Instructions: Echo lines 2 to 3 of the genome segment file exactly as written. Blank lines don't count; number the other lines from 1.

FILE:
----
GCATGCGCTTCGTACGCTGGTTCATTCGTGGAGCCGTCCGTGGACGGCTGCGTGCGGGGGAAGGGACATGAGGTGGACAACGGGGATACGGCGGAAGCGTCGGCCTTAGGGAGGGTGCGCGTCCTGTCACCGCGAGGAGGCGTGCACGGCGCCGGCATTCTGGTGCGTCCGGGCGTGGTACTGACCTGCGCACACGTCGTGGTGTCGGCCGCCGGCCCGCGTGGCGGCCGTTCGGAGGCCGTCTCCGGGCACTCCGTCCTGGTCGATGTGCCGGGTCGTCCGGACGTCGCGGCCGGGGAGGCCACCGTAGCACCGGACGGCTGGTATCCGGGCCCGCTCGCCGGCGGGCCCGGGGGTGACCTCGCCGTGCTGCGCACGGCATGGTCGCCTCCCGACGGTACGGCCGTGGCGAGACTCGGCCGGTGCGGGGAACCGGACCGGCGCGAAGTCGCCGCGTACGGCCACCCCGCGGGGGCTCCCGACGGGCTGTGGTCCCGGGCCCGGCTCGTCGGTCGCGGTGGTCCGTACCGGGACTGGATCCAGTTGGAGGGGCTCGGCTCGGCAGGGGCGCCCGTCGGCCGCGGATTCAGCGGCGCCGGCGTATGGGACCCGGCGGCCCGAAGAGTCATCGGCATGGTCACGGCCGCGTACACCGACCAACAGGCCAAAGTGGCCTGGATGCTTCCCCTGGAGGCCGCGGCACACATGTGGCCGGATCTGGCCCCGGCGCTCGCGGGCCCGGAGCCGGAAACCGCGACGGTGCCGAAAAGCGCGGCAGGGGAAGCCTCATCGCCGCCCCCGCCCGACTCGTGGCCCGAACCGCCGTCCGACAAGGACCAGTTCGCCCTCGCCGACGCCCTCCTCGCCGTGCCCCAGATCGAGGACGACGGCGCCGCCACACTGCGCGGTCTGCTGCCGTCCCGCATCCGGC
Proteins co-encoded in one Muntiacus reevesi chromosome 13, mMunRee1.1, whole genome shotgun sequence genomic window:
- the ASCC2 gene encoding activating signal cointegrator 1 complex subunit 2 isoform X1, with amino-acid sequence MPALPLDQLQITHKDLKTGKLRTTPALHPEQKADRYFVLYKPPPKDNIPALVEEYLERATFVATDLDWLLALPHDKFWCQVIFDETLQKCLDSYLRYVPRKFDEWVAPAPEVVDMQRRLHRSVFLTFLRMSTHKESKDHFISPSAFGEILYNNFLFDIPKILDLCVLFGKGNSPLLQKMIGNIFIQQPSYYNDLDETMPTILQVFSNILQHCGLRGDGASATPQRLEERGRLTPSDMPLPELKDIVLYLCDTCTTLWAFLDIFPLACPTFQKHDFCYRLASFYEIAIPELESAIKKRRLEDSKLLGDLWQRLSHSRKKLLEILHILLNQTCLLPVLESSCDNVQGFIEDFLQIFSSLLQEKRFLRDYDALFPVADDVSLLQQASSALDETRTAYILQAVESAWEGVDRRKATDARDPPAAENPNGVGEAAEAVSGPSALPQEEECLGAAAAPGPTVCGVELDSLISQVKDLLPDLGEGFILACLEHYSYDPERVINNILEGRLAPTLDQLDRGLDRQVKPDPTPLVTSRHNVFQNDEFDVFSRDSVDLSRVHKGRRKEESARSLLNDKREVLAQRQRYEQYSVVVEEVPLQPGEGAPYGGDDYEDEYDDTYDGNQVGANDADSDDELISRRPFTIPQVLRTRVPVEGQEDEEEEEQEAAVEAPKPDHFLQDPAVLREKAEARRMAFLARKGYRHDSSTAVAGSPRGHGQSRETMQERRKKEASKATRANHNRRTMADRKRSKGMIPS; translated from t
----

Proteins co-encoded in one Muntiacus reevesi chromosome 13, mMunRee1.1, whole genome shotgun sequence genomic window:
- the ASCC2 gene encoding activating signal cointegrator 1 complex subunit 2 isoform X1, with amino-acid sequence MPALPLDQLQITHKDLKTGKLRTTPALHPEQKADRYFVLYKPPPKDNIPALVEEYLERATFVATDLDWLLALPHDKFWCQVIFDETLQKCLDSYLRYVPRKFDEWVAPAPEVVDMQRRLHRSVFLTFLRMSTHKESKDHFISPSAFGEILYNNFLFDIPKILDLCVLFGKGNSPLLQKMIGNIFIQQPSYYNDLDETMPTILQVFSNILQHCGLRGDGASATPQRLEERGRLTPSDMPLPELKDIVLYLCDTCTTLWAFLDIFPLACPTFQKHDFCYRLASFYEIAIPELESAIKKRRLEDSKLLGDLWQRLSHSRKKLLEILHILLNQTCLLPVLESSCDNVQGFIEDFLQIFSSLLQEKRFLRDYDALFPVADDVSLLQQASSALDETRTAYILQAVESAWEGVDRRKATDARDPPAAENPNGVGEAAEAVSGPSALPQEEECLGAAAAPGPTVCGVELDSLISQVKDLLPDLGEGFILACLEHYSYDPERVINNILEGRLAPTLDQLDRGLDRQVKPDPTPLVTSRHNVFQNDEFDVFSRDSVDLSRVHKGRRKEESARSLLNDKREVLAQRQRYEQYSVVVEEVPLQPGEGAPYGGDDYEDEYDDTYDGNQVGANDADSDDELISRRPFTIPQVLRTRVPVEGQEDEEEEEQEAAVEAPKPDHFLQDPAVLREKAEARRMAFLARKGYRHDSSTAVAGSPRGHGQSRETMQERRKKEASKATRANHNRRTMADRKRSKGMIPS; translated from t